China, Myanmar provides is too important as a gateway to energy and other
natural resources to be thrown overboard. Not only has China offset the
American sanctions and kept Myanmar afloat with easy credit and trade, but
it has taken Myanmar's military leaders under its wing.
On a visit this spring to Myanmar's capital, Yangon, formerly Rangoon,
China's deputy prime minister, Wu Yi, pledged to expand trade to $1.5
billion in 2005. In July, Myanmar's new prime minister, Khin Nyunt, paid an
eight-day visit to China, where he was treated like an old friend.
He returned with a raft of accords on railways, a fertilizer factory and
mine exploration, as well as $150 million loan for telecommunications and a
$94 million rescheduling of debts - relatively small amounts that show how
easy it has become for China to serve as Myanmar's patron.
Chinese officials have also been willing to finance vital hydroelectric dam
projects in the absence of lenders from anywhere else. And they recently
proposed that a pipeline be built from Myanmar's west coast port of Sittwe
to Kunming, the capital of China's southwestern Yunnan Province, allowing
China more direct access to Middle East oil.
Closer to the border, the trade is in smuggled teak, a wood prized for its
beauty and durability by China's surging furniture manufacturers. The teak
trade is as illustrative as any of the symbiotic relationship between the
Chinese and Burmese authorities.
"China needs Burma's natural resources to fuel development on the border
and in Yunnan Province as a whole," Simon Phillips, the author of a report
on the trade published last year for Global Witness, a British
nongovernmental organization, said in an interview.
After China banned logging on its side of the border in 1998, Chinese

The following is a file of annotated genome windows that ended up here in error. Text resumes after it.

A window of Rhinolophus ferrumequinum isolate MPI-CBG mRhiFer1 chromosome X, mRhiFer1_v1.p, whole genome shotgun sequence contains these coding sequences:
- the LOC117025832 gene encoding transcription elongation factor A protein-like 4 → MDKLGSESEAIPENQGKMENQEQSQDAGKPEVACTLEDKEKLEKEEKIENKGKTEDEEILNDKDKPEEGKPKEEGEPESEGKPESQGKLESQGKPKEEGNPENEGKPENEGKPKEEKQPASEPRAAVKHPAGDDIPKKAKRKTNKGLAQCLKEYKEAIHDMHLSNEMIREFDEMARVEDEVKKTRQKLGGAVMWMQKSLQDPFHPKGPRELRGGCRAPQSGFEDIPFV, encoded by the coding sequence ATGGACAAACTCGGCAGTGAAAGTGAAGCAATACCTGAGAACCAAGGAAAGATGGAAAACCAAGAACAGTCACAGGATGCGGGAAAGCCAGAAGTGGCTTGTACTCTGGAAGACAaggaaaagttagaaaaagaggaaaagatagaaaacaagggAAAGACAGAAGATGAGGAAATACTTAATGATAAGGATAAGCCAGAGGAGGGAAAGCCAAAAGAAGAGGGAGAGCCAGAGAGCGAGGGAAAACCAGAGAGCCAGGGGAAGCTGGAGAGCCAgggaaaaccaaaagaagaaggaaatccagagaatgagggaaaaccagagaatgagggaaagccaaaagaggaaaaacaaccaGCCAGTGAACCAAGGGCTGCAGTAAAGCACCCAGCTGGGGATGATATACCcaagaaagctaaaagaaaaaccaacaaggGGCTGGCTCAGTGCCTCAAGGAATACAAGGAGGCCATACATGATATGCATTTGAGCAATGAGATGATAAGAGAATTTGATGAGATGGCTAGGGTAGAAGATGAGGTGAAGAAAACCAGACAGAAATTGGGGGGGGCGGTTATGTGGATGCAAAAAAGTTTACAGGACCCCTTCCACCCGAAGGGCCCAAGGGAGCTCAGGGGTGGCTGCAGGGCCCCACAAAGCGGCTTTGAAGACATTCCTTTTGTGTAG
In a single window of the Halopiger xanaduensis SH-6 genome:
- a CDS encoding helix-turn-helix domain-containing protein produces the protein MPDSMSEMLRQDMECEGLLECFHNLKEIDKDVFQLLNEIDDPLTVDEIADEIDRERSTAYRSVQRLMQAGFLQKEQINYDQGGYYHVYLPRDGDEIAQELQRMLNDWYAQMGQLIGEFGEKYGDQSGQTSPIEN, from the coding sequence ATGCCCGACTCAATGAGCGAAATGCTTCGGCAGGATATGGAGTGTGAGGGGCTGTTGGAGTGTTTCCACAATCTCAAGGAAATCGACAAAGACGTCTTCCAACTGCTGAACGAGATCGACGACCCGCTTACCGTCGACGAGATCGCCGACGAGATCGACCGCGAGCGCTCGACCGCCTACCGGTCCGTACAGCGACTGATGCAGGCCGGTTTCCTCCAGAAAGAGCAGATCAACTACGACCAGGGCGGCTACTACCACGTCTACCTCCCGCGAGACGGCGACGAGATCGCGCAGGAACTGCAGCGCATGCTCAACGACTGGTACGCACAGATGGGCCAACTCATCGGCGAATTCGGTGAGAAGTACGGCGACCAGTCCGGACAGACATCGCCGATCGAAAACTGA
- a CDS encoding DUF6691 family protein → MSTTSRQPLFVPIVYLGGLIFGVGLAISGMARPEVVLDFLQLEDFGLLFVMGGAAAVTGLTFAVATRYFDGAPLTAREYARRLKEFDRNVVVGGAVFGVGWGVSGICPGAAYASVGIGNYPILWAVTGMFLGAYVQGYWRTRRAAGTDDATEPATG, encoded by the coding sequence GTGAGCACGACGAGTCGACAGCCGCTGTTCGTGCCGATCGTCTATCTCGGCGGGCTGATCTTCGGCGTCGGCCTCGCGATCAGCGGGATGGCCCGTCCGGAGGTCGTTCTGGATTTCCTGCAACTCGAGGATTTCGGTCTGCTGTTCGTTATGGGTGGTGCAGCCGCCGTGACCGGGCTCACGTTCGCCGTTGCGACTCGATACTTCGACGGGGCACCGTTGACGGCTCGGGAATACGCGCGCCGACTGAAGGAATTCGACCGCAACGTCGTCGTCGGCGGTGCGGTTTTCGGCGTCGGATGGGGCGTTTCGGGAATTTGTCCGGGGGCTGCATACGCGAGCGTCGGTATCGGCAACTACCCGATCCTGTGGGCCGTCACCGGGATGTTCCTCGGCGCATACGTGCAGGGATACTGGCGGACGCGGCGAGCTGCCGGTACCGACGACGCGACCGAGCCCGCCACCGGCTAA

companies moved their workers - tens of thousands of them - into Myanmar,
he said. With the backing of political patrons in the Myanmar military, and
in separatist militias, the loggers carried on their work with impunity.
The benefits flow both ways. The provincial government in Kunming depends
on the companies for revenue. On Myanmar's side, aside from the money
lavished on local Burmese political patrons, there was the added advantage
that the Chinese built roads.
One of the most important highways that China has helped improve is the
main artery from the border to Mandalay, the old royal capital. These days,
the traffic is varied. Huge trucks, many of them 40-year-old hulks with
exposed engines, still haul outsized teak logs to China. Smaller vans,
piled with crates of live crabs from Myanmar's Indian Ocean ports, ply a
profitable 48-hour journey delivering delicacies for Chinese epicures.
From China, a vast assortment of cheap consumer goods for local markets
comes down the road, particularly to Lashio. On a recent day, the city
market was packed with Chinese electronics, clothes and food.
But local people, like the restaurant owner, who have watched the traffic
flows, say they mostly go one way - into China.
"Myanmar is the resource pit of China," the restaurant owner lamented. "We
send our best wood to them, our best gems, our best fruit. What do we get?
Their worst fruit and their cheapest products."